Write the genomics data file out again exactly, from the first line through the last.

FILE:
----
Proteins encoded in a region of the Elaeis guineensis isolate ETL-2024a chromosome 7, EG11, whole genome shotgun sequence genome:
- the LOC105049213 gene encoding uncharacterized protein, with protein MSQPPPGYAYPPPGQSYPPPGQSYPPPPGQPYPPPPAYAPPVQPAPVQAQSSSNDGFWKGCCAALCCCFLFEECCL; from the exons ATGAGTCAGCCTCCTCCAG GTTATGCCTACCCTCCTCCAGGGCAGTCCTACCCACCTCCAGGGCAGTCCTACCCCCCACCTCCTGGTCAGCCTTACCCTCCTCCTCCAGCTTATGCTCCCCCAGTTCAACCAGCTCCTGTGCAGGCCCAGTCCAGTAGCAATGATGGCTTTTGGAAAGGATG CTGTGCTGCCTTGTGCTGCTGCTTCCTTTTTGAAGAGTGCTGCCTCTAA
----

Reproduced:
Proteins encoded in a region of the Elaeis guineensis isolate ETL-2024a chromosome 7, EG11, whole genome shotgun sequence genome:
- the LOC105049213 gene encoding uncharacterized protein, with protein MSQPPPGYAYPPPGQSYPPPGQSYPPPPGQPYPPPPAYAPPVQPAPVQAQSSSNDGFWKGCCAALCCCFLFEECCL; from the exons ATGAGTCAGCCTCCTCCAG GTTATGCCTACCCTCCTCCAGGGCAGTCCTACCCACCTCCAGGGCAGTCCTACCCCCCACCTCCTGGTCAGCCTTACCCTCCTCCTCCAGCTTATGCTCCCCCAGTTCAACCAGCTCCTGTGCAGGCCCAGTCCAGTAGCAATGATGGCTTTTGGAAAGGATG CTGTGCTGCCTTGTGCTGCTGCTTCCTTTTTGAAGAGTGCTGCCTCTAA